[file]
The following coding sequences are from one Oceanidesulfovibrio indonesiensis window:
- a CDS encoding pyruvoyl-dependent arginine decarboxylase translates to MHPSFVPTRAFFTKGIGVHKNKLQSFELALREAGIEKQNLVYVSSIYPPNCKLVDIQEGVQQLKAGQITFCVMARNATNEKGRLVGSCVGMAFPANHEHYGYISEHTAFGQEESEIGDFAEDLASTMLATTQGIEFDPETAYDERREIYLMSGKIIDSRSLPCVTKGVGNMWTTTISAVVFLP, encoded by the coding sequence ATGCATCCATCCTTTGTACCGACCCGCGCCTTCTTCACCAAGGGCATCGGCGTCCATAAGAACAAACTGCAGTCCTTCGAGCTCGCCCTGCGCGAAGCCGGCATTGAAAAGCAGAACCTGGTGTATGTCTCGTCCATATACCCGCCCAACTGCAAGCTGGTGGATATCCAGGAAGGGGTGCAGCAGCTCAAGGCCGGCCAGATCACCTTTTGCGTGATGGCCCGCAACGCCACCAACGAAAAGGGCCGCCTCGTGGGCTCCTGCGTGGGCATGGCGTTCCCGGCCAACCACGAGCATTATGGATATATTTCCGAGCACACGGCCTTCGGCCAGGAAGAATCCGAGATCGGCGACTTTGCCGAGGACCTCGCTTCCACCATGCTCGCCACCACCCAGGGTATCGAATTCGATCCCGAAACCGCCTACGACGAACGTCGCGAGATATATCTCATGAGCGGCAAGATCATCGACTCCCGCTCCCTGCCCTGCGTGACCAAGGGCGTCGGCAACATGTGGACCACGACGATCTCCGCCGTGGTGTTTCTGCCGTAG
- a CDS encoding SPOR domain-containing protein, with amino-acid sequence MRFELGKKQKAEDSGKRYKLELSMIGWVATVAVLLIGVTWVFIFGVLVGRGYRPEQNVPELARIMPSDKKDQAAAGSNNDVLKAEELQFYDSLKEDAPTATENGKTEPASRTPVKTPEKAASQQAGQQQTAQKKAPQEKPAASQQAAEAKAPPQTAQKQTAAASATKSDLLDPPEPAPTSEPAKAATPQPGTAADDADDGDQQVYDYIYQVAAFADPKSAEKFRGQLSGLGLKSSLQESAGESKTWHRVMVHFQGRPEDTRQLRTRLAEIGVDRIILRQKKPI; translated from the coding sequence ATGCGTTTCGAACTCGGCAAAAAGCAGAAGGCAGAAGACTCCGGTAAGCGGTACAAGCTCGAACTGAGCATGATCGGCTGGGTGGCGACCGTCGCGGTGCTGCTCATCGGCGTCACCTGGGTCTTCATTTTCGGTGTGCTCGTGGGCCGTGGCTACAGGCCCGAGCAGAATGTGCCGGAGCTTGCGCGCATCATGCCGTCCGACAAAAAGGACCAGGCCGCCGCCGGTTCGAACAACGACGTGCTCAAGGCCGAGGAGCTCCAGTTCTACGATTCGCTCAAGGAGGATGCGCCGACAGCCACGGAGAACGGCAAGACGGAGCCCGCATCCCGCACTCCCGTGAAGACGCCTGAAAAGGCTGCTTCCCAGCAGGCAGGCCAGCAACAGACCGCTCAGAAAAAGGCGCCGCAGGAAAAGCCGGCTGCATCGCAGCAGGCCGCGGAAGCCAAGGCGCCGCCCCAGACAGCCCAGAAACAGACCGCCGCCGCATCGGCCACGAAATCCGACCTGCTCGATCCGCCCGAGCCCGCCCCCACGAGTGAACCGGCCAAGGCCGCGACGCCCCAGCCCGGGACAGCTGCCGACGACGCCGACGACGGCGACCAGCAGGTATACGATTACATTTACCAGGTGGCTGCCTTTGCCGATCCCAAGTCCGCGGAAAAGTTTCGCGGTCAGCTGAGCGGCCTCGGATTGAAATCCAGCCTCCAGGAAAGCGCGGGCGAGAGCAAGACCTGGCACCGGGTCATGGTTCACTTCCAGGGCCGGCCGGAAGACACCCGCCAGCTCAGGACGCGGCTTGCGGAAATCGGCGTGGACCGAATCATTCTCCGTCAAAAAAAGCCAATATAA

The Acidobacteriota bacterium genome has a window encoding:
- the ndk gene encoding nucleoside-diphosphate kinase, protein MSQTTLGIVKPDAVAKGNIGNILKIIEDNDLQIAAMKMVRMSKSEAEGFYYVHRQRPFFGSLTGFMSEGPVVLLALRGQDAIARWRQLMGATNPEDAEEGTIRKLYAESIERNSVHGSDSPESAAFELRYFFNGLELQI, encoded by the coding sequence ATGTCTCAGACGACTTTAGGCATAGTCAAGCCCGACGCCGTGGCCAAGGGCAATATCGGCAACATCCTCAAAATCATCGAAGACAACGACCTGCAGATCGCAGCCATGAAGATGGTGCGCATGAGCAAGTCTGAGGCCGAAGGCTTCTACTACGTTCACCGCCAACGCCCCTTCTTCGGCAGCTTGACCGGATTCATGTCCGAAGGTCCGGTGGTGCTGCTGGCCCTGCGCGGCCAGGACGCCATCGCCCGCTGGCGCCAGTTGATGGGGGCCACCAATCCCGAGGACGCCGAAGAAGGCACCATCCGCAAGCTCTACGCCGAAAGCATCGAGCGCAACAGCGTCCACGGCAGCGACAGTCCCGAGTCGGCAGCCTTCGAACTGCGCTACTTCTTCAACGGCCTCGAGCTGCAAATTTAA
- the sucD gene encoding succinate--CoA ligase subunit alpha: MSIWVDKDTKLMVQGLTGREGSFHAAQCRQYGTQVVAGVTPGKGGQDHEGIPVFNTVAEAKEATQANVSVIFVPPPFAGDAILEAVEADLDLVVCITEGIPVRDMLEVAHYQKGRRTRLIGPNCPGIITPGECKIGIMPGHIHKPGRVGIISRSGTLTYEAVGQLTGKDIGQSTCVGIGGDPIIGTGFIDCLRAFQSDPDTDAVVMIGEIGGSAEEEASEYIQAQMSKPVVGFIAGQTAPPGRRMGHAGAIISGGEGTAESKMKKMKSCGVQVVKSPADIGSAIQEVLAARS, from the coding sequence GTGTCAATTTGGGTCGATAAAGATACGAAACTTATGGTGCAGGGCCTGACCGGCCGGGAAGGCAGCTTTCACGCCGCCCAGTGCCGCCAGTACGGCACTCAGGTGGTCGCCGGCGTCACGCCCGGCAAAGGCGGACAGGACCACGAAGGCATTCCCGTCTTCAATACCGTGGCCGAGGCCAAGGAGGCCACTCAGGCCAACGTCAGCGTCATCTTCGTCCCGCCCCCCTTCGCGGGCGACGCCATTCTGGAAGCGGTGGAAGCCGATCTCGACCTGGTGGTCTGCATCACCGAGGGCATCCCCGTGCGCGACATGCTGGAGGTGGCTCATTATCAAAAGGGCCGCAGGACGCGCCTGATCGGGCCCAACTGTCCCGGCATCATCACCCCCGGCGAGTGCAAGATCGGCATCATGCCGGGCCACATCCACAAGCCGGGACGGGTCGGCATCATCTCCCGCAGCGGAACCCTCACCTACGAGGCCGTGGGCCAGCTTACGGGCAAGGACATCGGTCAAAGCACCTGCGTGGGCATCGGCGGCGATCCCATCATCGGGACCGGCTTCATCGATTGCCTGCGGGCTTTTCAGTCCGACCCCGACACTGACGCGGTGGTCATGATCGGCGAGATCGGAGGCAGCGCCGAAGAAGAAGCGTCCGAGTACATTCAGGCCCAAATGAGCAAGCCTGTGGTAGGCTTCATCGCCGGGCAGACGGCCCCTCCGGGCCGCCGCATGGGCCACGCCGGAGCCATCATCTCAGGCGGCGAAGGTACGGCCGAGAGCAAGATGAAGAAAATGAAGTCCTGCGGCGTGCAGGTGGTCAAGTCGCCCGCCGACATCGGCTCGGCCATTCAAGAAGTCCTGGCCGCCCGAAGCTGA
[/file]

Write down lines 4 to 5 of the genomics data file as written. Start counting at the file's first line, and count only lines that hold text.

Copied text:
The Acidobacteriota bacterium genome has a window encoding:
- the ndk gene encoding nucleoside-diphosphate kinase, protein MSQTTLGIVKPDAVAKGNIGNILKIIEDNDLQIAAMKMVRMSKSEAEGFYYVHRQRPFFGSLTGFMSEGPVVLLALRGQDAIARWRQLMGATNPEDAEEGTIRKLYAESIERNSVHGSDSPESAAFELRYFFNGLELQI, encoded by the coding sequence ATGTCTCAGACGACTTTAGGCATAGTCAAGCCCGACGCCGTGGCCAAGGGCAATATCGGCAACATCCTCAAAATCATCGAAGACAACGACCTGCAGATCGCAGCCATGAAGATGGTGCGCATGAGCAAGTCTGAGGCCGAAGGCTTCTACTACGTTCACCGCCAACGCCCCTTCTTCGGCAGCTTGACCGGATTCATGTCCGAAGGTCCGGTGGTGCTGCTGGCCCTGCGCGGCCAGGACGCCATCGCCCGCTGGCGCCAGTTGATGGGGGCCACCAATCCCGAGGACGCCGAAGAAGGCACCATCCGCAAGCTCTACGCCGAAAGCATCGAGCGCAACAGCGTCCACGGCAGCGACAGTCCCGAGTCGGCAGCCTTCGAACTGCGCTACTTCTTCAACGGCCTCGAGCTGCAAATTTAA